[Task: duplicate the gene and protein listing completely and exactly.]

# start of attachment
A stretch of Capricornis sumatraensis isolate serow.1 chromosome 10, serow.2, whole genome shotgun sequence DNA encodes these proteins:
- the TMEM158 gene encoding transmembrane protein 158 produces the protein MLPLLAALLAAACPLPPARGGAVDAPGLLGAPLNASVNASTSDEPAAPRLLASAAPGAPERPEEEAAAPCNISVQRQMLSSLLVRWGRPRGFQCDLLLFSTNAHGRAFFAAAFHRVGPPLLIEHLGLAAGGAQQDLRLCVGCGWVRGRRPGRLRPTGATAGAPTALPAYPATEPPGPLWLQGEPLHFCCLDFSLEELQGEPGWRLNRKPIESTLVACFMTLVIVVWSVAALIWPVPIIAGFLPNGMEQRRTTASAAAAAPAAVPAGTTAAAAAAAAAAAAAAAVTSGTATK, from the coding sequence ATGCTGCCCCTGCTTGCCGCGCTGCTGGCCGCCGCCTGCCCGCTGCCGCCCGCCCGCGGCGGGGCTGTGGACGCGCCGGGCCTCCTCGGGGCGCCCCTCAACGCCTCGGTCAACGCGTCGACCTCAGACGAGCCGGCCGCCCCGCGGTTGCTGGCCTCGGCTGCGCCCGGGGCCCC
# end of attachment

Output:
A stretch of Capricornis sumatraensis isolate serow.1 chromosome 10, serow.2, whole genome shotgun sequence DNA encodes these proteins:
- the TMEM158 gene encoding transmembrane protein 158 produces the protein MLPLLAALLAAACPLPPARGGAVDAPGLLGAPLNASVNASTSDEPAAPRLLASAAPGAPERPEEEAAAPCNISVQRQMLSSLLVRWGRPRGFQCDLLLFSTNAHGRAFFAAAFHRVGPPLLIEHLGLAAGGAQQDLRLCVGCGWVRGRRPGRLRPTGATAGAPTALPAYPATEPPGPLWLQGEPLHFCCLDFSLEELQGEPGWRLNRKPIESTLVACFMTLVIVVWSVAALIWPVPIIAGFLPNGMEQRRTTASAAAAAPAAVPAGTTAAAAAAAAAAAAAAAVTSGTATK, from the coding sequence ATGCTGCCCCTGCTTGCCGCGCTGCTGGCCGCCGCCTGCCCGCTGCCGCCCGCCCGCGGCGGGGCTGTGGACGCGCCGGGCCTCCTCGGGGCGCCCCTCAACGCCTCGGTCAACGCGTCGACCTCAGACGAGCCGGCCGCCCCGCGGTTGCTGGCCTCGGCTGCGCCCGGGGCCCC